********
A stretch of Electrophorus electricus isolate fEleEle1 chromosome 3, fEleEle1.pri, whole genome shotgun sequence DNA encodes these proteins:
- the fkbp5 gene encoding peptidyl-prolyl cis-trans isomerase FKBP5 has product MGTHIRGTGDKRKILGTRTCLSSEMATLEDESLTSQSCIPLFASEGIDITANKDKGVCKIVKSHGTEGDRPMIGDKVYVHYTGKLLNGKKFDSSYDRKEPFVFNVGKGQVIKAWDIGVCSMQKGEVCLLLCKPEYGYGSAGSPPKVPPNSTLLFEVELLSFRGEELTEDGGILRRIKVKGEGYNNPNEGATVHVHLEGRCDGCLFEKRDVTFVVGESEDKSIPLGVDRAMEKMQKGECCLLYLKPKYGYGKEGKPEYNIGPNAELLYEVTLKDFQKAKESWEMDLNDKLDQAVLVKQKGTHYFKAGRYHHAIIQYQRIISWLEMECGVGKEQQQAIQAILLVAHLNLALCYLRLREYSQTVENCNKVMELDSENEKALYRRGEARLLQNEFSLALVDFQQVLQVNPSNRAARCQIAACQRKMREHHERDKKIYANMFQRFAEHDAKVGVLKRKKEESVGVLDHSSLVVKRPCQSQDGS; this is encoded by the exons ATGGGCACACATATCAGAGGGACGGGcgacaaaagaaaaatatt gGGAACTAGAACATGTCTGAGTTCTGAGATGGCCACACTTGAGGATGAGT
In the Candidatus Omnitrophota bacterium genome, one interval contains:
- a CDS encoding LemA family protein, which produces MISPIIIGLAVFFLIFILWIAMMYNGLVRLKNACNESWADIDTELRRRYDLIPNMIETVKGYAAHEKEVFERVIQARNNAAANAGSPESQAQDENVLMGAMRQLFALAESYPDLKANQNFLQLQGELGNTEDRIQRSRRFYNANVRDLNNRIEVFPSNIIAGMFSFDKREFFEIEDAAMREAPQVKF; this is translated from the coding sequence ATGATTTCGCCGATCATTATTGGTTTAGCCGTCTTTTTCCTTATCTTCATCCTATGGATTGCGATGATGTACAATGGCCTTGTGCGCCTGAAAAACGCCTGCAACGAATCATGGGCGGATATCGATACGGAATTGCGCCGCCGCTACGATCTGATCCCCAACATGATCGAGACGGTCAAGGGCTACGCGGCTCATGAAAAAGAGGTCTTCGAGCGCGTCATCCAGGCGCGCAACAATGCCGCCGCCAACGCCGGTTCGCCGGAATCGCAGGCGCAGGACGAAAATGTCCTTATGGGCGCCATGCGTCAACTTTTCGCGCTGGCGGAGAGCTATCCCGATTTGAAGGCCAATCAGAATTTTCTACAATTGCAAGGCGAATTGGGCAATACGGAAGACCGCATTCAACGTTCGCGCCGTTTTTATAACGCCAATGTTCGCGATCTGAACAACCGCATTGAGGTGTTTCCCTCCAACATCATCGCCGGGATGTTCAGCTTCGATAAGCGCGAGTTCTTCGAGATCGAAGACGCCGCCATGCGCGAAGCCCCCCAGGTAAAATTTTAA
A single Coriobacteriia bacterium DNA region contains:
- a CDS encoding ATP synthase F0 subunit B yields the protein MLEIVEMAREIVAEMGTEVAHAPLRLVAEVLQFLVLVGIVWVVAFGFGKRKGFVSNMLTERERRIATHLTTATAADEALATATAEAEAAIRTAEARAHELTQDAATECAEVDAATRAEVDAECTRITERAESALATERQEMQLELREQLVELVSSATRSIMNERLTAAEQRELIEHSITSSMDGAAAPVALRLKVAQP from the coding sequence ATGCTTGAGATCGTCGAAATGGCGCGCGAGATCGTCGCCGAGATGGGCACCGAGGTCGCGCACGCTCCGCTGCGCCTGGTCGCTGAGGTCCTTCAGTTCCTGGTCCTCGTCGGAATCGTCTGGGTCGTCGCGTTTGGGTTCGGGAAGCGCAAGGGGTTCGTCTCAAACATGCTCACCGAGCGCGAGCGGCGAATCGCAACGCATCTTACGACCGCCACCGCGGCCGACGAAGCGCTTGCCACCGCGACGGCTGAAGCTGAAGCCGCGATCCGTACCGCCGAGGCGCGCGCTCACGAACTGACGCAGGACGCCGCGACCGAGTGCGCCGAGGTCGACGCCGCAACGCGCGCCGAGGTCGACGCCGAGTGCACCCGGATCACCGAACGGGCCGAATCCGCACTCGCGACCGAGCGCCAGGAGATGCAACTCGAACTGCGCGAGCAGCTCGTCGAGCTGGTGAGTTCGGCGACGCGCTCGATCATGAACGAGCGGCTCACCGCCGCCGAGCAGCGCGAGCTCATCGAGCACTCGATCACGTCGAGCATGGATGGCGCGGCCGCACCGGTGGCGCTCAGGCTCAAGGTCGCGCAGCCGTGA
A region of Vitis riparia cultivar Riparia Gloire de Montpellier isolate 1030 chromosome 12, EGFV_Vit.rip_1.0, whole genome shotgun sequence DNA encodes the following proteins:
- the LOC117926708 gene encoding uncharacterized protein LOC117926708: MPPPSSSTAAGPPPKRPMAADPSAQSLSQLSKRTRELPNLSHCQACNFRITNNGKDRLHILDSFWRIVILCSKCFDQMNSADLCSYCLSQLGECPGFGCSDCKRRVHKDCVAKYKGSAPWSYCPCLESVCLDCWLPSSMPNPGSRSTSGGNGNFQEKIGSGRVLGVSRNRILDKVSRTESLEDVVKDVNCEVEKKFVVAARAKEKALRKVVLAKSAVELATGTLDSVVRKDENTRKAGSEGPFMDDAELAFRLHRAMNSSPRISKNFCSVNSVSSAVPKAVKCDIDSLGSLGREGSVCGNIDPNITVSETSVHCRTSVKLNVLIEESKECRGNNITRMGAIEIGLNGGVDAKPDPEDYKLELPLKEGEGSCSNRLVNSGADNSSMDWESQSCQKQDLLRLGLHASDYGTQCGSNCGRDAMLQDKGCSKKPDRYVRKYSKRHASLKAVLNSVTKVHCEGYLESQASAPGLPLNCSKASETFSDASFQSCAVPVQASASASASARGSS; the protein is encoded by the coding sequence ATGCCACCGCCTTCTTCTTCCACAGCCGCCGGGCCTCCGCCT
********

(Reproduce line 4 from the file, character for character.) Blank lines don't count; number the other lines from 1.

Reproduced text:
- a CDS encoding LemA family protein, which produces MISPIIIGLAVFFLIFILWIAMMYNGLVRLKNACNESWADIDTELRRRYDLIPNMIETVKGYAAHEKEVFERVIQARNNAAANAGSPESQAQDENVLMGAMRQLFALAESYPDLKANQNFLQLQGELGNTEDRIQRSRRFYNANVRDLNNRIEVFPSNIIAGMFSFDKREFFEIEDAAMREAPQVKF; this is translated from the coding sequence ATGATTTCGCCGATCATTATTGGTTTAGCCGTCTTTTTCCTTATCTTCATCCTATGGATTGCGATGATGTACAATGGCCTTGTGCGCCTGAAAAACGCCTGCAACGAATCATGGGCGGATATCGATACGGAATTGCGCCGCCGCTACGATCTGATCCCCAACATGATCGAGACGGTCAAGGGCTACGCGGCTCATGAAAAAGAGGTCTTCGAGCGCGTCATCCAGGCGCGCAACAATGCCGCCGCCAACGCCGGTTCGCCGGAATCGCAGGCGCAGGACGAAAATGTCCTTATGGGCGCCATGCGTCAACTTTTCGCGCTGGCGGAGAGCTATCCCGATTTGAAGGCCAATCAGAATTTTCTACAATTGCAAGGCGAATTGGGCAATACGGAAGACCGCATTCAACGTTCGCGCCGTTTTTATAACGCCAATGTTCGCGATCTGAACAACCGCATTGAGGTGTTTCCCTCCAACATCATCGCCGGGATGTTCAGCTTCGATAAGCGCGAGTTCTTCGAGATCGAAGACGCCGCCATGCGCGAAGCCCCCCAGGTAAAATTTTAA